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Source : Wikimedia
June 27, 2023
Author : Patty Allen
California is on the cusp of revolutionizing how infrastructure projects are undertaken and how they can be expedited. The state is firm on its stand for attaining climate goals, and with this new legislation, the administration wants to reduce the project timeline by more than three years and costs by hundreds of millions of dollars.
Gov. Gavin Newsom (D) of California signed an executive order on May 19 to speed up the approval process for State infrastructure projects. The executive order establishes an "infrastructure strike team" to identify and advance important projects through improved agency collaboration.
He also disclosed intentions to present a group of 11 trailer legislative bills which would hasten state review procedures and shorten the window for bringing legal challenges to approved projects.
According to Newsom, the change will allow California projects to get more financing from federal laws, including the Infrastructure Investment and Jobs Act and the Inflation Reduction Act. He predicts that during the next ten years, the state will spend $180 billion on infrastructure projects and 400,000 direct and indirect construction jobs, including funds from the federal and provincial governments.
Newson stated, "It's about saving time, saving money, and addressing bureaucratic malaise."
A vibrant, inclusive society requires well-functioning infrastructure. California's infrastructure hasn't always matched communities' needs or provided equitable access. California has underinvested in infrastructure for decades and needs hundreds of billions of dollars that present financing cannot meet.
A new governance model and repeatable framework can dramatically shorten infrastructure project time by standardizing and coordinating planning and simplifying processes, permitting, and delivery approvals.
According to the order, the Strike Team will be composed of the Director of Finance, the Director of the Governor's Office of Business and Economic Development, the Secretary of Transportation, and several other officials, who can coordinate efforts among several state agencies for maximizing federal and state funding opportunities for California innovation and infrastructure projects.
The Strike Team will be responsible for identifying projects on which to focus streamlining efforts, particularly to significant challenges and opportunities for infrastructure and job creation; supporting coordination between federal, state, tribal, and local government on projects reviewing, permitting, and approvals; supporting infrastructure in a particular sector by giving priority to complementing projects in neighboring sectors; and sharing challenges and best practices across agencies and looking for opportunities for improvement.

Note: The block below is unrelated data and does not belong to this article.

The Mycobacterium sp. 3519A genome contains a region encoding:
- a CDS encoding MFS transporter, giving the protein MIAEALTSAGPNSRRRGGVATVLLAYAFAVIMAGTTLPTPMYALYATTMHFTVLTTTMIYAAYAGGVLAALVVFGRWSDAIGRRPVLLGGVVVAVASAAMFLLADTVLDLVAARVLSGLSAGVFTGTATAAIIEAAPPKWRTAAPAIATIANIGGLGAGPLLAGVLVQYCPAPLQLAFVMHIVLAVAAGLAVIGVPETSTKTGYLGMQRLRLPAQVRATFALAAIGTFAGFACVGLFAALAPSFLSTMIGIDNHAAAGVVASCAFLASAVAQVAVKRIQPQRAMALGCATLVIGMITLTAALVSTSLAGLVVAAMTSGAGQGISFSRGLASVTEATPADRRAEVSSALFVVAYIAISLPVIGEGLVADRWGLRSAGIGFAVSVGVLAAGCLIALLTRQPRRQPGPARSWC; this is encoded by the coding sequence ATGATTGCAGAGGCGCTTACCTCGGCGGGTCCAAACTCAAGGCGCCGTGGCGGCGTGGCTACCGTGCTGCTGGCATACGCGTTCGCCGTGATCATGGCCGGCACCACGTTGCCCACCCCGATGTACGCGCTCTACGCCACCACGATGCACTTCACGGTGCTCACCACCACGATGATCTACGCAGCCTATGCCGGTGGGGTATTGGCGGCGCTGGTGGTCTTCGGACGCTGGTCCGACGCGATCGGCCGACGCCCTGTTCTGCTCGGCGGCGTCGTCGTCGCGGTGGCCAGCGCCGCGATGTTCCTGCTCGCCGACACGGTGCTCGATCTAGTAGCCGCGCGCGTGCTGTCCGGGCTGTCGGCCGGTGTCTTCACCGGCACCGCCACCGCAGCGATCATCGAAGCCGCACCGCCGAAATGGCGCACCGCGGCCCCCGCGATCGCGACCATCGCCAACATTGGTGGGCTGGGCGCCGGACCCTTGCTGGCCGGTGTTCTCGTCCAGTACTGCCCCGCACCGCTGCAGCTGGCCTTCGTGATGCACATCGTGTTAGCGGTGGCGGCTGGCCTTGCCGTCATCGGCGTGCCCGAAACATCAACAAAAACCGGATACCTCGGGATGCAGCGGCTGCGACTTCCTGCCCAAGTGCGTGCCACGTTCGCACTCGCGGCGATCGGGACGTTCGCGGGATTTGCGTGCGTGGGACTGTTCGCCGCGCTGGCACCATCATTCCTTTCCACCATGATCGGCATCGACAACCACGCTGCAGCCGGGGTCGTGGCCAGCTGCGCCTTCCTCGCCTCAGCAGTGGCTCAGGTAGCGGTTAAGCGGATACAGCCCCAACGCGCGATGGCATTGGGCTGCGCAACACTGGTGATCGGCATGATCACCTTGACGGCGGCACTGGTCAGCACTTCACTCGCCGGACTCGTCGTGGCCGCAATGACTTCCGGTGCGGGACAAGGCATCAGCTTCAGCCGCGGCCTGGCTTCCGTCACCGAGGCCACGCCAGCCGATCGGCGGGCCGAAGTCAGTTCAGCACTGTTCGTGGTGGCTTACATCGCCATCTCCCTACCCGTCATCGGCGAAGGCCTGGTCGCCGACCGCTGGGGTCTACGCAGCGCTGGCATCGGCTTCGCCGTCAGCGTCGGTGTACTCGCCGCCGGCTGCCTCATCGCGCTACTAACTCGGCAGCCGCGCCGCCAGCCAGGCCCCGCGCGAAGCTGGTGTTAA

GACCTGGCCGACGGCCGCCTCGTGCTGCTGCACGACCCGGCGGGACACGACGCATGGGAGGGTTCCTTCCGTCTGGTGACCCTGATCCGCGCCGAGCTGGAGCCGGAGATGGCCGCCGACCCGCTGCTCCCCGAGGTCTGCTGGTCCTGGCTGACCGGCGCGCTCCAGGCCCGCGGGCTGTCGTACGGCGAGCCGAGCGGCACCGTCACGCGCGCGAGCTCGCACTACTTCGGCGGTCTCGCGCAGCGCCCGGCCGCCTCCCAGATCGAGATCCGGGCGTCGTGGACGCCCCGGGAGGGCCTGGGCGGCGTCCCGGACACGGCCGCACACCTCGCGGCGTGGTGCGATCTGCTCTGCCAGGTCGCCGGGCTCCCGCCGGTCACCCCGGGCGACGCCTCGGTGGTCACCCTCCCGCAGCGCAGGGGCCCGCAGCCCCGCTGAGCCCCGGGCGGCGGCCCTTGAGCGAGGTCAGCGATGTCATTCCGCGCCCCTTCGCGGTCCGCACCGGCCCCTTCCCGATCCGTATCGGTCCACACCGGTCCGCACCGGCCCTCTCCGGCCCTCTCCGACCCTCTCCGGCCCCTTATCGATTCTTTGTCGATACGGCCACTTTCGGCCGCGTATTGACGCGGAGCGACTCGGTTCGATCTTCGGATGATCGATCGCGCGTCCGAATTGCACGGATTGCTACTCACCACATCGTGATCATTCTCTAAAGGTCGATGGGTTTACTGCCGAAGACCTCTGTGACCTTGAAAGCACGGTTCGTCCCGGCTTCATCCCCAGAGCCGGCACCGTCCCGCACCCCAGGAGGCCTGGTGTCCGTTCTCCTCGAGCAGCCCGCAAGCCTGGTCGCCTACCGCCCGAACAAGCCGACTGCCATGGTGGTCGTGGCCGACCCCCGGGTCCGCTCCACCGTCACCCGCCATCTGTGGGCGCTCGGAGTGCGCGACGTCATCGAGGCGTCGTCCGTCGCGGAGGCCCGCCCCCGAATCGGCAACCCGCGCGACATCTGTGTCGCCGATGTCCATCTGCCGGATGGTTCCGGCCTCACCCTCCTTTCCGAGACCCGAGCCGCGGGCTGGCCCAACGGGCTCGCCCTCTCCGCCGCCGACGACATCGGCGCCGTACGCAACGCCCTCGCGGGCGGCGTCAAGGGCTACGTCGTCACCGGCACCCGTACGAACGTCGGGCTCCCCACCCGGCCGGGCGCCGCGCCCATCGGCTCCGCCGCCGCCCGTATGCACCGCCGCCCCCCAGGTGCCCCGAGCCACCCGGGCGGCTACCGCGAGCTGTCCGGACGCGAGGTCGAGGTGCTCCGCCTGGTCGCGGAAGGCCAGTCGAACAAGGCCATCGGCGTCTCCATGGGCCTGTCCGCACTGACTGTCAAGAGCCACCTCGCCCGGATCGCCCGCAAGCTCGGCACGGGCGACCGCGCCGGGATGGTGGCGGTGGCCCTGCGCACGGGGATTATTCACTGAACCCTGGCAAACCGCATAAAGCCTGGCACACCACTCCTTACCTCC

According to Newsom's infrastructure advisor Antonio Villaraigosa, the plan focuses on initiatives in sectors like broadband and clean energy supported by the new federal financing regulations. The executive order instructs the team to make working groups to hasten the completion of projects in transportation, energy, environmental remediation, hydrogen, broadband, water, the federal CHIPS and Science Act, and zero-emission automobiles.
The legislative package would support project delivery methods like progressive design-build, permit reform, state administrative records laws amendments, and the California Environmental Quality Act.
The CEO of Associated General Contractors of California, Peter Tateishi, praised the efforts of Newsom in making CEQA more effective by reducing lawsuits that, in some cases, have caused projects to be delayed for years.
Tateishi stated, "We look forward to reviewing the proposal's details and scope and stand eager to partner with the governor and legislators to move projects faster and keep Californians working on necessary infrastructure and housing our state desperately needs."
Newsom's announcement was released a day after Villaraigosa and the group California Forward released a report with several proposals to quicken state infrastructure projects.
Things are taking 33 months when we know they should only take 11 months, said Newsom.